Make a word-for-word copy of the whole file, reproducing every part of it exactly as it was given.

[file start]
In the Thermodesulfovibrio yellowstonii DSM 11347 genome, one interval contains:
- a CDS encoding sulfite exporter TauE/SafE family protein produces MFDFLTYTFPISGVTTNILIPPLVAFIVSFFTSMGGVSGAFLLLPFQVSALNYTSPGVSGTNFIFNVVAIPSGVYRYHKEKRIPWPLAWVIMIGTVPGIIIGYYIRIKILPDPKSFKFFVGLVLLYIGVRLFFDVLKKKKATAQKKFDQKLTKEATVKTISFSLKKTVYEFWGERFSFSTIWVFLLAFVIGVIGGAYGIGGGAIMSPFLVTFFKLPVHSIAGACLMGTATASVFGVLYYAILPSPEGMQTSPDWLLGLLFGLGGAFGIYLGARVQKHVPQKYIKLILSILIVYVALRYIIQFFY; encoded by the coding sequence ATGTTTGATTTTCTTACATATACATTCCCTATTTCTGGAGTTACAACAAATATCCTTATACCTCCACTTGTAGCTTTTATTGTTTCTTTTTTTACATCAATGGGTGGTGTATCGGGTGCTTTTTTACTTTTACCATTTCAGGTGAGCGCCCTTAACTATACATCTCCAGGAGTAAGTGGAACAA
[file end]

In the Thermodesulfovibrio yellowstonii DSM 11347 genome, one interval contains:
- a CDS encoding sulfite exporter TauE/SafE family protein produces MFDFLTYTFPISGVTTNILIPPLVAFIVSFFTSMGGVSGAFLLLPFQVSALNYTSPGVSGTNFIFNVVAIPSGVYRYHKEKRIPWPLAWVIMIGTVPGIIIGYYIRIKILPDPKSFKFFVGLVLLYIGVRLFFDVLKKKKATAQKKFDQKLTKEATVKTISFSLKKTVYEFWGERFSFSTIWVFLLAFVIGVIGGAYGIGGGAIMSPFLVTFFKLPVHSIAGACLMGTATASVFGVLYYAILPSPEGMQTSPDWLLGLLFGLGGAFGIYLGARVQKHVPQKYIKLILSILIVYVALRYIIQFFY; encoded by the coding sequence ATGTTTGATTTTCTTACATATACATTCCCTATTTCTGGAGTTACAACAAATATCCTTATACCTCCACTTGTAGCTTTTATTGTTTCTTTTTTTACATCAATGGGTGGTGTATCGGGTGCTTTTTTACTTTTACCATTTCAGGTGAGCGCCCTTAACTATACATCTCCAGGAGTAAGTGGAACAA